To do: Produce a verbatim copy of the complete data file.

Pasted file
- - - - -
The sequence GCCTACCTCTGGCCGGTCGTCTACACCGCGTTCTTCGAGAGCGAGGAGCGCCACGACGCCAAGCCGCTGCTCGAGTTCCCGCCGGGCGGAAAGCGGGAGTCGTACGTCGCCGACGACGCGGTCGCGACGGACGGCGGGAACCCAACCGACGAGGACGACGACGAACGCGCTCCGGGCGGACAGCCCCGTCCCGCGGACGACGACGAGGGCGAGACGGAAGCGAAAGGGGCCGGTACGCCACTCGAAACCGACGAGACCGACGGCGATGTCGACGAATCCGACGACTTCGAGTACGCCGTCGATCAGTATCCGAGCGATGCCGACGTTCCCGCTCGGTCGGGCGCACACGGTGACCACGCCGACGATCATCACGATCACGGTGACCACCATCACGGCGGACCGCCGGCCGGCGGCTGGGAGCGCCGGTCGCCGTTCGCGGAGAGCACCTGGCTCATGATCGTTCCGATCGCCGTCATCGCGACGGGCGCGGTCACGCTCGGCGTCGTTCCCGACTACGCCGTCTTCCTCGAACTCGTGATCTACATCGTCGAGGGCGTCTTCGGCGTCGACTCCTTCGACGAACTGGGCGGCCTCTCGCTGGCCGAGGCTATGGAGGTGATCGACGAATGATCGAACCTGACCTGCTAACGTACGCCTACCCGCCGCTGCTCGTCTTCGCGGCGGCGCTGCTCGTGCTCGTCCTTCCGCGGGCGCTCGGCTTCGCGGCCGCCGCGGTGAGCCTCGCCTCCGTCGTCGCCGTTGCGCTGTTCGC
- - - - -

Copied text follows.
The sequence GCCTACCTCTGGCCGGTCGTCTACACCGCGTTCTTCGAGAGCGAGGAGCGCCACGACGCCAAGCCGCTGCTCGAGTTCCCGCCGGGCGGAAAGCGGGAGTCGTACGTCGCCGACGACGCGGTCGCGACGGACGGCGGGAACCCAACCGACGAGGACGACGACGAACGCGCTCCGGGCGGACAGCCCCGTCCCGCGGACGACGACGAGGGCGAGACGGAAGCGAAAGGGGCCGGTACGCCACTCGAAACCGACGAGACCGACGGCGATGTCGACGAATCCGACGACTTCGAGTACGCCGTCGATCAGTATCCGAGCGATGCCGACGTTCCCGCTCGGTCGGGCGCACACGGTGACCACGCCGACGATCATCACGATCACGGTGACCACCATCACGGCGGACCGCCGGCCGGCGGCTGGGAGCGCCGGTCGCCGTTCGCGGAGAGCACCTGGCTCATGATCGTTCCGATCGCCGTCATCGCGACGGGCGCGGTCACGCTCGGCGTCGTTCCCGACTACGCCGTCTTCCTCGAACTCGTGATCTACATCGTCGAGGGCGTCTTCGGCGTCGACTCCTTCGACGAACTGGGCGGCCTCTCGCTGGCCGAGGCTATGGAGGTGATCGACGAATGATCGAACCTGACCTGCTAACGTACGCCTACCCGCCGCTGCTCGTCTTCGCGGCGGCGCTGCTCGTGCTCGTCCTTCCGCGGGCGCTCGGCTTCGCGGCCGCCGCGGTGAGCCTCGCCTCCGTCGTCGCCGTTGCGCTGTTCGC